Developer James P. Stuckey says that building is not just about the structure.
When James P. Stuckey began his real estate career 30 years ago, he did so with a vision of building new skylines and crafting efficient community infrastructures. Over three decades he accomplished this, and more, while keeping in mind that builders build because society needs things. James P. Stuckey has always maintained that his work is not a means to wealth; it is a way to give people the space they need to live their lives. By focusing on projects that positively affect his community, James P. Stuckey has helped catapult New York City into the spotlight as a socially responsible city.
James P. Stuckey says, “We all live somewhere, work someplace, shop, get well in hospitals, spend a day in the park, or travel on infrastructure constructed by a developer.” Keeping this sentiment close to his heart, James P. Stuckey has spearheaded some of the most notable revitalization campaigns in New York’s history.
While heading the Economic Department of New York City, James P. Stuckey created over 100,000 jobs. The projects he sanctioned offered construction workers much needed employment. James P. Stuckey utilized local vendors when possible when purchasing construction materials with which to build. The resulting economic impact of James P. Stuckey’s efforts was the creation of thousands of positions in the retail, industrial and commercial arenas.
In addition to this focus on local commerce, James P. Stuckey assisted the Russian Republic in opening their markets after the fall of the Soviet Union. This helped Russia find a new normal and opened the doors for additional import and export opportunities with the United States, says James P. Stuckey. The Russian Trade and Cultural Center, which was located in the former WTC, is one project that James P. Stuckey recalls with great fondness as it let him work side by side with the first Russian Federation President, Boris Yeltsin (1991-1999) and his administration.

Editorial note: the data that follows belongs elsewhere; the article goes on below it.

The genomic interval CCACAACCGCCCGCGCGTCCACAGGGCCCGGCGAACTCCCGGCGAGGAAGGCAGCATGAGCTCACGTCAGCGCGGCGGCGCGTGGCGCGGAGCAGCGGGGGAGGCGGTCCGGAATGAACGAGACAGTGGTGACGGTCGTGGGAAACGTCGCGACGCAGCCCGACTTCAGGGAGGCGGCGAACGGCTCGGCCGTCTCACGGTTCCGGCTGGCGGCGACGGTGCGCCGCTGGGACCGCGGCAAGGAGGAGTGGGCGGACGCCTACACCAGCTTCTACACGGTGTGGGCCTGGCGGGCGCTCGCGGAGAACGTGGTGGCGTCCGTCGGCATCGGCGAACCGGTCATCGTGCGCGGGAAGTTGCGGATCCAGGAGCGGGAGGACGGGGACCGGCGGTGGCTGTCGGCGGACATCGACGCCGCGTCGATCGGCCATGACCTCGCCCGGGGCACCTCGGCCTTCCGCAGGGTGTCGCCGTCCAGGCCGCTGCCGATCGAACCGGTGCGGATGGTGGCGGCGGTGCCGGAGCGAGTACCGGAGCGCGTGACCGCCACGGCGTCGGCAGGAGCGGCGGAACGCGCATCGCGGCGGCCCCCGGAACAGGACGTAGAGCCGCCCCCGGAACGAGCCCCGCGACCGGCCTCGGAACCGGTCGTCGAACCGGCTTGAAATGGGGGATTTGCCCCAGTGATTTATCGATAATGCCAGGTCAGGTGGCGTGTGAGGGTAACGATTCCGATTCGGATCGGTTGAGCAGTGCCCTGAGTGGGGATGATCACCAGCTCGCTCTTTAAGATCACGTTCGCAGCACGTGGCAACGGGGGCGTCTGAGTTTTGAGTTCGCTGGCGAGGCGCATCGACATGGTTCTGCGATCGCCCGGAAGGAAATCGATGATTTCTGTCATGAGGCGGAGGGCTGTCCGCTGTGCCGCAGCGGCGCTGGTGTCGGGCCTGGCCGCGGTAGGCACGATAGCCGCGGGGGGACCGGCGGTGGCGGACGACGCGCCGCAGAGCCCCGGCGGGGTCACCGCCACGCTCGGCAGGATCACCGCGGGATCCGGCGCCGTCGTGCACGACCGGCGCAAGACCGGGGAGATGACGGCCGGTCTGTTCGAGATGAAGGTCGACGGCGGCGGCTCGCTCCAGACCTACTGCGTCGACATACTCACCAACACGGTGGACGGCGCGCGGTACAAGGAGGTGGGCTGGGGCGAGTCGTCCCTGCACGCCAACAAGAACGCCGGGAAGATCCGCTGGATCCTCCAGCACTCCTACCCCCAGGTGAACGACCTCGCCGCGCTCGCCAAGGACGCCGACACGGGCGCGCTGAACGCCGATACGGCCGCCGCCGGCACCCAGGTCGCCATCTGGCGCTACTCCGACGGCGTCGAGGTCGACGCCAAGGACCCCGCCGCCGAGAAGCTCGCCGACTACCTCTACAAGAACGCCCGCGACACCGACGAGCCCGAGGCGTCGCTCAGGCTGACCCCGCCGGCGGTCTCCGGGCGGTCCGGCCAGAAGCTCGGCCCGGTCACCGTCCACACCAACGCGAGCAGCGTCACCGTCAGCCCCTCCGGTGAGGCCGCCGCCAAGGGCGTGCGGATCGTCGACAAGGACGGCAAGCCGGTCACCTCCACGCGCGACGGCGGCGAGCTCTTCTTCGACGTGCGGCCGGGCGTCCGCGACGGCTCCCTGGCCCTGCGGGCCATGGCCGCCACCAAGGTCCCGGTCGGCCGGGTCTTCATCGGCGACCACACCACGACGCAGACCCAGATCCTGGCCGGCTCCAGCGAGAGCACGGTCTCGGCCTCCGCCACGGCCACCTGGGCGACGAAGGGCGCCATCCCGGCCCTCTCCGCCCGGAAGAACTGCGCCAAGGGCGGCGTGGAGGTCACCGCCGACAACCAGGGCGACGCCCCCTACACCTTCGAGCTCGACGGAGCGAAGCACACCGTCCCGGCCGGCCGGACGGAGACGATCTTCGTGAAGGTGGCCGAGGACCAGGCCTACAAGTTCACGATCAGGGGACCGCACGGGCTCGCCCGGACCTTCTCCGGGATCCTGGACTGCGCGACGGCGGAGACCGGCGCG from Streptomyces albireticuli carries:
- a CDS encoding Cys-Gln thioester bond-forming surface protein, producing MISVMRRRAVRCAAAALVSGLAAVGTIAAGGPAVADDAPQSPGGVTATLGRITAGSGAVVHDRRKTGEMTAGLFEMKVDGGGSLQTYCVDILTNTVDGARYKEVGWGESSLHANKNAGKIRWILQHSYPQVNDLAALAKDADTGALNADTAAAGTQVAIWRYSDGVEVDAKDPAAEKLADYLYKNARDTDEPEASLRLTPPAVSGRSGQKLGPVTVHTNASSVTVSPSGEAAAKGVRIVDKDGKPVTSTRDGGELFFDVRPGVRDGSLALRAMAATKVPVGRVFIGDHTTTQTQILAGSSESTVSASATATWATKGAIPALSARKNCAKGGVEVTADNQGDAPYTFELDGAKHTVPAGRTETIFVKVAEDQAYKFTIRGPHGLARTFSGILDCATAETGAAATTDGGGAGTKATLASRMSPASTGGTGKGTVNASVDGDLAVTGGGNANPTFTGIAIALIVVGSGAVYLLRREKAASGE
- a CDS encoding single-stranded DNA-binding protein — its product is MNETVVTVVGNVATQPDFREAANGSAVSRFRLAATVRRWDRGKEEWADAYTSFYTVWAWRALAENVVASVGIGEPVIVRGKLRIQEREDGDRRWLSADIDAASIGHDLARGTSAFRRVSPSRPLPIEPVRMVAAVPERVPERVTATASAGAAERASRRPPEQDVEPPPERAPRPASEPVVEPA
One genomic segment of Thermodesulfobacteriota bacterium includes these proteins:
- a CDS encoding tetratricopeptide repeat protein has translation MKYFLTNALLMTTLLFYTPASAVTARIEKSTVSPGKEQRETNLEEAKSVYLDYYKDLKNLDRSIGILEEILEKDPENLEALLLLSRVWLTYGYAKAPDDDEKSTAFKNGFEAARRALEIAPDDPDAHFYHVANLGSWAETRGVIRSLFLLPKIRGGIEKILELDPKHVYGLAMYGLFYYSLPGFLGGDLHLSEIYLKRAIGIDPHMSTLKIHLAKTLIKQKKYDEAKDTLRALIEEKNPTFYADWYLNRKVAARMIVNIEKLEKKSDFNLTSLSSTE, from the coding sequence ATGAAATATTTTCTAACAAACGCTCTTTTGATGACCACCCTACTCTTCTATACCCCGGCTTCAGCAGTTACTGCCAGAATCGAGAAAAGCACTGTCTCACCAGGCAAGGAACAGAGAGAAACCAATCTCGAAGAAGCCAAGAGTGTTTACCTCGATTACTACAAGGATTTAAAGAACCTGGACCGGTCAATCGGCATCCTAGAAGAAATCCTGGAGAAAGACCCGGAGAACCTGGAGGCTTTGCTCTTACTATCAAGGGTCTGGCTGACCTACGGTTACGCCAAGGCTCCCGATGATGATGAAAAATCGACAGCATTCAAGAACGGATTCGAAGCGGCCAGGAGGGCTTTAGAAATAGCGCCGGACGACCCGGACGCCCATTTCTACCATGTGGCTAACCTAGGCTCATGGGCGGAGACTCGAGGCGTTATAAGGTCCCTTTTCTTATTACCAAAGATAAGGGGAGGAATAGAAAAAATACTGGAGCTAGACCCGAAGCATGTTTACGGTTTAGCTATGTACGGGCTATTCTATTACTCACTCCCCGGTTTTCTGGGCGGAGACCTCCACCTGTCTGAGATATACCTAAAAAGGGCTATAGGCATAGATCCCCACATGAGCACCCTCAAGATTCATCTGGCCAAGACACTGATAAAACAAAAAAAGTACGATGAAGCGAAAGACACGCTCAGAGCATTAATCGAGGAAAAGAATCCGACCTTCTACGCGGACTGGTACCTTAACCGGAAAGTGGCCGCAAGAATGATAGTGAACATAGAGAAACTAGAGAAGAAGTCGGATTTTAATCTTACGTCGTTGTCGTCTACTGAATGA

Another major highlight of his career, says James P. Stuckey, is the Atlantic Yards Community Benefit Agreement. This contract with the residents of Brooklyn states the developer’s intent to utilize the project in a way that best serves the community, notes James P. Stuckey. In it, the builders and planners promise to encourage change regarding how projects of this kind are handled. James P. Stuckey points out that the plan emphasizes the use of women and minority construction workers. As well, James P. Stuckey notes that the Atlantic Yards Development Projects establishes benefits for the community such as job training and affordable housing.
While most of his efforts have historically focused on New York City’s boroughs, James P. Stuckey has also made a positive impact in other nations. After helping to rebuild New York after the events of 9/11, James P. Stuckey gained specialized experience in the area of post-catastrophe re-development. This knowledge led him to Haiti, following the devastating January 2010 earthquake. James P. Stuckey helped to create an area of study at the NYU Schack Institute of real Estate, where he was a Divisional Dean. The program focuses on the unique needs of areas that have been hit with tragedy. His work has helped rebuild Haiti and reorganize the master plan of highly populated areas, like Port-Au-Prince, where over-crowdedness fueled chaos after the quake and increased the casualties immensely.
James P. Stuckey has left a legacy of positive change across the country. Without his efforts, many of the most beloved staples of New York may not have come to fruition. His social development projects continue today to encourage commerce among businesses both large and small. For more information about James P. Stuckey, visit www.verdantproperties.com